Then came the eating disorder pamphlets from my general physician; my sought after physique was finally concerning enough to discuss, but she refused to believe that I ate, no matter the contradicting arguments made by myself and by my mother.
Then, at 15 years old, came the traumatic suffering my brain worked so hard to disassociate from. While the weeks surrounding my Crohn’s diagnosis remain fuzzy, there is one night, quite possibly the worst of my life, I remember too vividly. This was the night I finally realized my doctors had been wrong; I chose to listen to them, instead of my body, like we good little girls were trained to. You know when doctors or nurses ask you to rate your pain on a scale of 1 to 10? This was my 10…11, 12, 13… My family helplessly watched me sob and scream on the bathroom floor. I had knives being plunged into my gut before being viciously twisted around. I was on fire. I could hardly breathe. I crawled. I crumpled. I tried to force myself to vomit. I begged for it to end; I begged to die. How the hell did I end up on death’s doorstep when my biggest concern prior to this event was making my high school’s varsity soccer team?
It took me a long time to process my diagnosis; I had never heard of Crohn’s, or any type of autoimmune disease, until the days leading up to my first colonoscopy, my day of diagnosis (September 13, 2013). My intestines were plagued with hundreds of ulcers and so inflamed that my pediatric Gastroenterologist could barely move the scope throughout. He was stunned; this was the most aggressive case of Crohn’s he had ever seen.
While my insides were waging WWIII, I was playing varsity soccer, taking AP courses, participating in clubsand socializing; he couldn’t fathom the idea that I was even capable of getting out of bed in the morning. Little did I know, I was entering the first stage of grief when it comes to life with chronic illness: denial. A lot has happened in the near 7 years since my Crohn’s diagnosis: two bowel resection surgeries, one gall-bladder removal, new diagnoses, comorbidities, labs, scopes, scans, hospitalizations, dozens of ER visits, specialist appointments, Humira injections, Remicade infusions, Methotrexate (pills then/injections now), Prednisone, countless medications, therapy, 504 plans, class accommodations, and so on. In total, I missed more than half of my school days in high school. On the contrary, in this time, there was also a ton of good and sense of normalcy in my life. I worked summer jobs, traveled within and outside of the country, played three years of varsity soccer; I won a district championship, went to state twice and was named captain my senior year. I graduated high school, spent countless hours with my closest friends, partied, started my first year of college and partied a lot more. I did stupid freshman things, held my friends’ hair back after long nights… the whole “college experience”. As you might imagine, this lifestyle was not sustainable for me; it became a lot harder to stay in denial. To be fully honest with you, it took a night of drinking until I blacked out, followed by one of the worst hangovers of my life to realize it was time to go home; home to my mom, home to myself. One semester away at college, pretending I wasn’t chronically ill, attempting to keep up with my peers brought me out of denial.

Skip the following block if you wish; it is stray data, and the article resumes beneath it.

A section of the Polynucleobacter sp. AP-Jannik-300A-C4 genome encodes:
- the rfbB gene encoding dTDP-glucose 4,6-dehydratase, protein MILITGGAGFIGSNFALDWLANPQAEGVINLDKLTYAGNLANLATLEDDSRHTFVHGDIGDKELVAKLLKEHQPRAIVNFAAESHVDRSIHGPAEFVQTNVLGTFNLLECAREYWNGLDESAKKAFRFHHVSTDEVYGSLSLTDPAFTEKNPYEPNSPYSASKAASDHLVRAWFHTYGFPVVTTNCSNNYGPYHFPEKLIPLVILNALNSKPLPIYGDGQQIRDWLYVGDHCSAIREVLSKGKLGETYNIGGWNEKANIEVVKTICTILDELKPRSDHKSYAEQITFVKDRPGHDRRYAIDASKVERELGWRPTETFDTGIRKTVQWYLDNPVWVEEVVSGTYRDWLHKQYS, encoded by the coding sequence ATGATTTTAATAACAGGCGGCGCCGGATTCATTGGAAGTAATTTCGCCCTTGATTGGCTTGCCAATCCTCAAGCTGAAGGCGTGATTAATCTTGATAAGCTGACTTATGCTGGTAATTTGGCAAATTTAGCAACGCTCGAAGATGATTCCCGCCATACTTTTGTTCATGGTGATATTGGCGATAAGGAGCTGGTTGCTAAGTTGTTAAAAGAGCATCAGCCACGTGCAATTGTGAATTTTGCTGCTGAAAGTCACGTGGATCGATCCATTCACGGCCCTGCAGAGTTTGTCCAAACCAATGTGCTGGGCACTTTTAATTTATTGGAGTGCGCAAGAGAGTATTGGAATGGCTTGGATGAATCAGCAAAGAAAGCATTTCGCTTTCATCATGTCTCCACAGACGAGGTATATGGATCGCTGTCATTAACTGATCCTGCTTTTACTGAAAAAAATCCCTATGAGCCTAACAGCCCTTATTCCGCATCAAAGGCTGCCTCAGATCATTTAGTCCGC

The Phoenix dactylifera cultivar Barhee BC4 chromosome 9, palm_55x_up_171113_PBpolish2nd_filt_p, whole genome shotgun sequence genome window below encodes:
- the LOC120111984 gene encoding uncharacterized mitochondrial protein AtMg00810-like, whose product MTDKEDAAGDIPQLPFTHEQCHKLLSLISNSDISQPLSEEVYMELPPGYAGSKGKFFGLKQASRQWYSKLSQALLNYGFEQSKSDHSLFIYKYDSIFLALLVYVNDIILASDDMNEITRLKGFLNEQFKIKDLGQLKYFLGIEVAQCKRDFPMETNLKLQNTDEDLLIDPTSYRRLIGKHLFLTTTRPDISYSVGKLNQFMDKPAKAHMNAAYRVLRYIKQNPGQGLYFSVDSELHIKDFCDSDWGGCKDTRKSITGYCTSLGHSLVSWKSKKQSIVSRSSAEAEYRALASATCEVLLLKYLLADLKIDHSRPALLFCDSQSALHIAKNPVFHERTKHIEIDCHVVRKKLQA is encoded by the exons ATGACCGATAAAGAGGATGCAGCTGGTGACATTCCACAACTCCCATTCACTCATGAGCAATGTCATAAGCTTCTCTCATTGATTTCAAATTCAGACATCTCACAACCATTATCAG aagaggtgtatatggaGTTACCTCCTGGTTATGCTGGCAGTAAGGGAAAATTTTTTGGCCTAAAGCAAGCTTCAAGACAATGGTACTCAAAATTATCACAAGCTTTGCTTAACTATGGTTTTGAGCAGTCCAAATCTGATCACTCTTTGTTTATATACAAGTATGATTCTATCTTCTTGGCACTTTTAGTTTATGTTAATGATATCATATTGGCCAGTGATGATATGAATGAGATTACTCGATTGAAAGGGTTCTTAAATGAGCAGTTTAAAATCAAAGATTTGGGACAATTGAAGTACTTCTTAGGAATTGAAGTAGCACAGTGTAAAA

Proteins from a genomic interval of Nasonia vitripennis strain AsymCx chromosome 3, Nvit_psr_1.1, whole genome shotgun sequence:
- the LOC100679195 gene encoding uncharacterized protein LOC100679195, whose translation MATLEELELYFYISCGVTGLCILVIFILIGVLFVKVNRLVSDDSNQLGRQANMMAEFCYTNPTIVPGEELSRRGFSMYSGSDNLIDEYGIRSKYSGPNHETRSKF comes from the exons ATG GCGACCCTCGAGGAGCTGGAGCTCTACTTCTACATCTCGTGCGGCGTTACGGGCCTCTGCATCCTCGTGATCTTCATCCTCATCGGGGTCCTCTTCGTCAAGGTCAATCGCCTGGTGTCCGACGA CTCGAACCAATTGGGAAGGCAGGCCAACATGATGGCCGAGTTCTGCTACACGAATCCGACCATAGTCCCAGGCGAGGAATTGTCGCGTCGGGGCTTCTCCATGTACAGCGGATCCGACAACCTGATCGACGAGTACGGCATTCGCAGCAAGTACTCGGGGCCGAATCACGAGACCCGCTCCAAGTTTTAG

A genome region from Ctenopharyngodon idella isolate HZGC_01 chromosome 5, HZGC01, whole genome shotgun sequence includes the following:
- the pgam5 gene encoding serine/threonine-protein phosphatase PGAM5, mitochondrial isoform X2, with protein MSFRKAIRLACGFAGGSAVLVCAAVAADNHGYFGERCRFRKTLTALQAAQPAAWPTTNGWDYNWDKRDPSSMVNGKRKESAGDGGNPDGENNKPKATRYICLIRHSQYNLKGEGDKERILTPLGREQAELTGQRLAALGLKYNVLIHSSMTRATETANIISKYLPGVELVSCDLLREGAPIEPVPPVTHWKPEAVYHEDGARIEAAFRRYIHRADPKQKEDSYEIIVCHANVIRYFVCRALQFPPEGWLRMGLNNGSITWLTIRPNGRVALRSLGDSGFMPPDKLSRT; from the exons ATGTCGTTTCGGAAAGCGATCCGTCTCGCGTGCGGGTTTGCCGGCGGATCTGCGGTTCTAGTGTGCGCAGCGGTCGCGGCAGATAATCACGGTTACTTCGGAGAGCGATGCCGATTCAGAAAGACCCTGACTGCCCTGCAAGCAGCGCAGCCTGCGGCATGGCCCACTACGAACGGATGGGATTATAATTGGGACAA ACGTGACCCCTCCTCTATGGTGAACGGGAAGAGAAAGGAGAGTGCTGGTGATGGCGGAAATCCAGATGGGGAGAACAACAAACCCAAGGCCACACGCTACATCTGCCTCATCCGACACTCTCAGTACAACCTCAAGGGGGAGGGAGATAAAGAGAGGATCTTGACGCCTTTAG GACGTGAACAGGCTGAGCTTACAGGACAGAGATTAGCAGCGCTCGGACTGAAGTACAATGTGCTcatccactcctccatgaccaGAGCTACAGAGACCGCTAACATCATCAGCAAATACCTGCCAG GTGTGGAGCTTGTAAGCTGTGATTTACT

It took me to the next phase of my grieving process: bargaining. I spent many years in this phase trying to bargain with a con artist who had no intentions of following through with her side of the deal. My life was consumed by this crook who left me in the dark, in the dust, crippled with anxiety, shaking, afraid and traumatized; however, she taught me one of my most valued life lessons: you can not bargain with chronic illness. Do not try. You will not win.
We have not found a way to outsmart her yet. In the meantime, find ways to cope, to adapt, to nurture; you unfortunately have to meet chronic illness where she stands. So, be brave and show up for yourself; take a seat and compassionately ask her, “What can I do to help you?”. Listen to her needs, and do your best to offer her your support because, honestly, your life depends on it; that’s the brutal, unfiltered truth. We are at the mercy of this selfish bitch right now, but I promise you, we’re working on that; this leads me to the next phase of my grieving process: anger.
First off, I’ll say there is a lot of anger that comes with chronic illness, a lot of it. This is expected, inevitable, common and valid. Be angry. You’ve earned it. However, you have a responsibility to handle and manage this anger in a healthy way; your strategy cannot include bottling it up. I survived an overwhelming number of emotional outbreaks, and so did those around me. I was angry at life, at the universe, at myself, at my body, at my intestines, at my genetics, at my stolen life. I was angry with my doctors for giving me hope and then for later crushing it with their own bare hands. I was angry at the medications that didn’t work. I was angry with my coach for yelling at me for being sick; who called me out for being tired and in pain, for not keeping up, even though we discussed my new medical issues in confidence, where she faked compassion like an Oscar winning actress. I was angry when I needed surgery soon after my diagnosis. I was angrier about my second surgery, during second semester of my senior year, before prom and graduation.